Stantec Consulting Services Inc. will design an estimated $800-million lithium-ion battery cell plant near Vancouver, British Columbia. which would be Canada's largest for producing high-performance batteries used in vehicles and for other consumer and manufacturing applications.

Stantec will provide planning, architecture, engineering, environmental and other consulting and commissioning services for the facility, with construction to start by mid-2024.

E-One Moli Energy Canada Ltd., a unit of a Taiwan-based cement firm, is building the plant to produce 135 million cells annually used in batteries for medical devices, power tools, consumer electronics, vehicles and aerospace applications. 

The Maple Ridge, B.C., project, set to operate by 2028, will include about $209 million in direct federal and provincial funding and is viewed as an alternative to battery products currently made mostly in Asia, said Prime Minister Justin Trudeau.

An RFQ will be made available to general contractors in January with construction following demolition of the existing facility, said E-One Moli Energy Canada Vice President Frank So.

“We need someone with experience building a facility of this size, about 474,000 square ft, and in particular someone who has experience in battery manufacturing construction or at least in a similar type of industry,” he said.

With a production capacity of 2.8 GWh, the new plant is intended to anchor the company’s North American production of lithium-ion batteries and create a British Columbia hub in the global battery component supply chain.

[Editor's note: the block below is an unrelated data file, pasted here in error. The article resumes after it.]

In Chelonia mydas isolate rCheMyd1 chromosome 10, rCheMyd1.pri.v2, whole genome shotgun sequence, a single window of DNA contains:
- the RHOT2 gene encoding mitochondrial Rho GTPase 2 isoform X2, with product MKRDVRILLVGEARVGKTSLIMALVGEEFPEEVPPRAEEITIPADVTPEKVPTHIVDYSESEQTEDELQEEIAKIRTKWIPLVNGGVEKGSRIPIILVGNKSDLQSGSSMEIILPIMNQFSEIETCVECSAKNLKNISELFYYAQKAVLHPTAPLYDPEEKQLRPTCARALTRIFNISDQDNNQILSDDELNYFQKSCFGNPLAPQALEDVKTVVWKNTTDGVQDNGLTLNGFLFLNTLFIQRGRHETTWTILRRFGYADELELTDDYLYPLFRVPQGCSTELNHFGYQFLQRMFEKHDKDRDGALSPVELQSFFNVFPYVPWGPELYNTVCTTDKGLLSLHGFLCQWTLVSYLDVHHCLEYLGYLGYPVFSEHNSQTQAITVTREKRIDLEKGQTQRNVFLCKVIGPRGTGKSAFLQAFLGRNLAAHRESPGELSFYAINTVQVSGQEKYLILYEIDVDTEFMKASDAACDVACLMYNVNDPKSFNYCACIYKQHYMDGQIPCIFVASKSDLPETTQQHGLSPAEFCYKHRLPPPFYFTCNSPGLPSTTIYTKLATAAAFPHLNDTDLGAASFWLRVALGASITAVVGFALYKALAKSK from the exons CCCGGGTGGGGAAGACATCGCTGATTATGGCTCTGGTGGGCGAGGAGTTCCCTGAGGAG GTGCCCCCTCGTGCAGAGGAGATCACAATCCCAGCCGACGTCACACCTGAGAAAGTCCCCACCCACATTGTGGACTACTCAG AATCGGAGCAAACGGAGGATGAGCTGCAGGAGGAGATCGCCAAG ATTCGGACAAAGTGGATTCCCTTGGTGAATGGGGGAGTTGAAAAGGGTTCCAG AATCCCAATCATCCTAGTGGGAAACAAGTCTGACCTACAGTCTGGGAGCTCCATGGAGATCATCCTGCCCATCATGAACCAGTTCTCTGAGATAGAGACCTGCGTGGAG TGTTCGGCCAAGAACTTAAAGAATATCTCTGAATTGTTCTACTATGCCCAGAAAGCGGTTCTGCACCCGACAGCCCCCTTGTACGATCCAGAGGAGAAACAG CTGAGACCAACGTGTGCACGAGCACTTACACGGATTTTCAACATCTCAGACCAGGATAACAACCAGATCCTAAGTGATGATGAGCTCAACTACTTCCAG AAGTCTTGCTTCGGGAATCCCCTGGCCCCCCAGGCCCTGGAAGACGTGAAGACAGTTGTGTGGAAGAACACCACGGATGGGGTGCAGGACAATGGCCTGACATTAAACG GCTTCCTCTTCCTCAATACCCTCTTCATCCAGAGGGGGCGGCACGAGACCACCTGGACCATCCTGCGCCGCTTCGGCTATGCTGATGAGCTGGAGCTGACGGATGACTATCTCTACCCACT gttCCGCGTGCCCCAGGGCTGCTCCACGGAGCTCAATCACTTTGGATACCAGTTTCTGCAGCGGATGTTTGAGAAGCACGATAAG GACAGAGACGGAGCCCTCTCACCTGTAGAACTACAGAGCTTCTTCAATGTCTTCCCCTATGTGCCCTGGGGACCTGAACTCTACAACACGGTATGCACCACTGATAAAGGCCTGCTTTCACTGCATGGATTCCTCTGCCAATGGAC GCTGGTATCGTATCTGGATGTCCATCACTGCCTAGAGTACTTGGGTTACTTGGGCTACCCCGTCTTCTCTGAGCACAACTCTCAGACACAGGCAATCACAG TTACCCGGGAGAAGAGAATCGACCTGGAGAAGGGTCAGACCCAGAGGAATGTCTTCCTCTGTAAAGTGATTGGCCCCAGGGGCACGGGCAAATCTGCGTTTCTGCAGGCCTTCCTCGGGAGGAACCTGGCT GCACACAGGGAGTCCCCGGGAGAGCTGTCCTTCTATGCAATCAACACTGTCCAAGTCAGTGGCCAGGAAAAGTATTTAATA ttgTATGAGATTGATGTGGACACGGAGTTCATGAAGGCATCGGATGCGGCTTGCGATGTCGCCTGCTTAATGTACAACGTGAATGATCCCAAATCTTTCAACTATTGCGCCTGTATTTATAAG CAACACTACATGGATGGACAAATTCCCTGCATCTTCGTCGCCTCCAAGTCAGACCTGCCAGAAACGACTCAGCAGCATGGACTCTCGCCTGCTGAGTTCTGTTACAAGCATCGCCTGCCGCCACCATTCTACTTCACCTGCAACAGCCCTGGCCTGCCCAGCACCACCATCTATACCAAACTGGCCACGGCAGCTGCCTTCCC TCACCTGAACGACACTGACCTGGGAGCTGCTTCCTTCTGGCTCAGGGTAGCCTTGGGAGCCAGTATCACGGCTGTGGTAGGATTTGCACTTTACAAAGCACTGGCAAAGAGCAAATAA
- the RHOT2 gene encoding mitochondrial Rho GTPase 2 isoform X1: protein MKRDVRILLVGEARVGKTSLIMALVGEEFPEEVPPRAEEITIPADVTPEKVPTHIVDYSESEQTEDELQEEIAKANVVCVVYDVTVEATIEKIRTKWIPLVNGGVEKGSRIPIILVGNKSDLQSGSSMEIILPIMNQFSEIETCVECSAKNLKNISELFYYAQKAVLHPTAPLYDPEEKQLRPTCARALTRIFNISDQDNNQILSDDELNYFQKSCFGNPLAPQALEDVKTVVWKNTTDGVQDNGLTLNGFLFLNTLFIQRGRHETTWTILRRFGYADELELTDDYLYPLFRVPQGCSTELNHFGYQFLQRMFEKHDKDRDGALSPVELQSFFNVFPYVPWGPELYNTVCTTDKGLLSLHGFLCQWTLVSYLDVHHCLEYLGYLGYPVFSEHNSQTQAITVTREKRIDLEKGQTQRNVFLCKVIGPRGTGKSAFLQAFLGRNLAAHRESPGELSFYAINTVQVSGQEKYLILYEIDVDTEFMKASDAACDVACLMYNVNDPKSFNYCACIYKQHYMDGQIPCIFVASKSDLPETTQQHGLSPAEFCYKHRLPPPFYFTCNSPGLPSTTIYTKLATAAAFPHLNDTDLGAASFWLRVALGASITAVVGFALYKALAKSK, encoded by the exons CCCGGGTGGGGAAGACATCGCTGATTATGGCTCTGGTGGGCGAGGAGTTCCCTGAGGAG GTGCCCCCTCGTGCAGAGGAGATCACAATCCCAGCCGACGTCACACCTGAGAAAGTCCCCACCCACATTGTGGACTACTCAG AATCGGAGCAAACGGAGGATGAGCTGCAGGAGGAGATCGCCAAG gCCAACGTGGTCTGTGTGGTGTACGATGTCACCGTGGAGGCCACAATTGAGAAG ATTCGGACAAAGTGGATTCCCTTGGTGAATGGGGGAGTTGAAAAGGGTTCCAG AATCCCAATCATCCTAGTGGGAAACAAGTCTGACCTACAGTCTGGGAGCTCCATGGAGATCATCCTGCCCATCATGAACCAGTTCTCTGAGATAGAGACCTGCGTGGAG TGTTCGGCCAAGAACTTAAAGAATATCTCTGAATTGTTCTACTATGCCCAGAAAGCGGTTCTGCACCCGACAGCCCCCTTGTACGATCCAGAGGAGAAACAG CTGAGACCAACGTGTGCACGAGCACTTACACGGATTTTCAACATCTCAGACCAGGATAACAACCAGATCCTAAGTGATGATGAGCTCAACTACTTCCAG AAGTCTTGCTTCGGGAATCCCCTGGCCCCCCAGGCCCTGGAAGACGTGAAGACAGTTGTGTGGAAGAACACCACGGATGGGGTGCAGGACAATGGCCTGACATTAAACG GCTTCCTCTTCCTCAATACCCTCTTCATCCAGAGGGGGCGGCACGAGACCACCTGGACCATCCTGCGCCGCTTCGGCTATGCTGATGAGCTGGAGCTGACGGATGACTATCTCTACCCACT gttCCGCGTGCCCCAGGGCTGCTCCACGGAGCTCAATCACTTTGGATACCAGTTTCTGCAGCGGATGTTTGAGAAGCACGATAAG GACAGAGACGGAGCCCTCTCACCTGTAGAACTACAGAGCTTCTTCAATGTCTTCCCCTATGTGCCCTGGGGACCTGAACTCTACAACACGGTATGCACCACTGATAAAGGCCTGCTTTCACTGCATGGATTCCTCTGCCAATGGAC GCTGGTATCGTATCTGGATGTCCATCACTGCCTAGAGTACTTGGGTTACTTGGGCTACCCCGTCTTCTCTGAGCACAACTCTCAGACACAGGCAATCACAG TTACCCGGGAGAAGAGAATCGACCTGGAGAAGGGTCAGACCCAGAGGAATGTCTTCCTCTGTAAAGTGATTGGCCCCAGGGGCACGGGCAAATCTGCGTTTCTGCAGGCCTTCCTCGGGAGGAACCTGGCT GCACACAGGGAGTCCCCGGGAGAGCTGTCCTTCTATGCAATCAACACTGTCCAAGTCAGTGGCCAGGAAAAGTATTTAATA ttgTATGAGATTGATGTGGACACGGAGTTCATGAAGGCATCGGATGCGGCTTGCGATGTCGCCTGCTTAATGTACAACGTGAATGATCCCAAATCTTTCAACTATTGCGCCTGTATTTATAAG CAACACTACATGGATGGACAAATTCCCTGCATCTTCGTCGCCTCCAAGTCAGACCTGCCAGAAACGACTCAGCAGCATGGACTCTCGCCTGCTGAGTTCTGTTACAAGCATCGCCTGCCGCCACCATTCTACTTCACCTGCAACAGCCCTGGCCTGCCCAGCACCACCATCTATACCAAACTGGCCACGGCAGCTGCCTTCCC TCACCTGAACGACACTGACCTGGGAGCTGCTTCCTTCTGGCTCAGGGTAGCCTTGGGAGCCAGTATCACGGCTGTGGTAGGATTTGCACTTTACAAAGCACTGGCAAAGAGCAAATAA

“We are building clean energy here, that’s our vision,” So told ENR. “We’re planning for full hydro-electricity to power the factory that will also be built to LEED Gold and Net Zero Carbon certifications.”

In addition to an administrative building made entirely of engineered wood, plans call for an energy storage system to avoid reliance on stationary or portable generators and a research center with a fully integrated green roof—elements that would make it one of the most sustainable industrial buildings in the region, according to E-One Moli Energy Canada. 

Part of the agreement also involves transitioning some plant operations from natural gas to electricity to align with the province’s commitment to advancing clean technology, the firm said.

British Columbia has legislated targets to cut greenhouse gas emissions 40% below 2007 levels by 2030; 60% by 2040; and 80% by 2050.

E-One Moli Energy Canada has operated a plant making cell phone and laptop batteries in Maple Ridge since the late 1980s but downsized operations to R&D and cut staff in 2008 due to high overhead and the financial crisis. The parent firm, Taiwan Cement Corp., owns three lithium-ion cell manufacturing plants in that nation.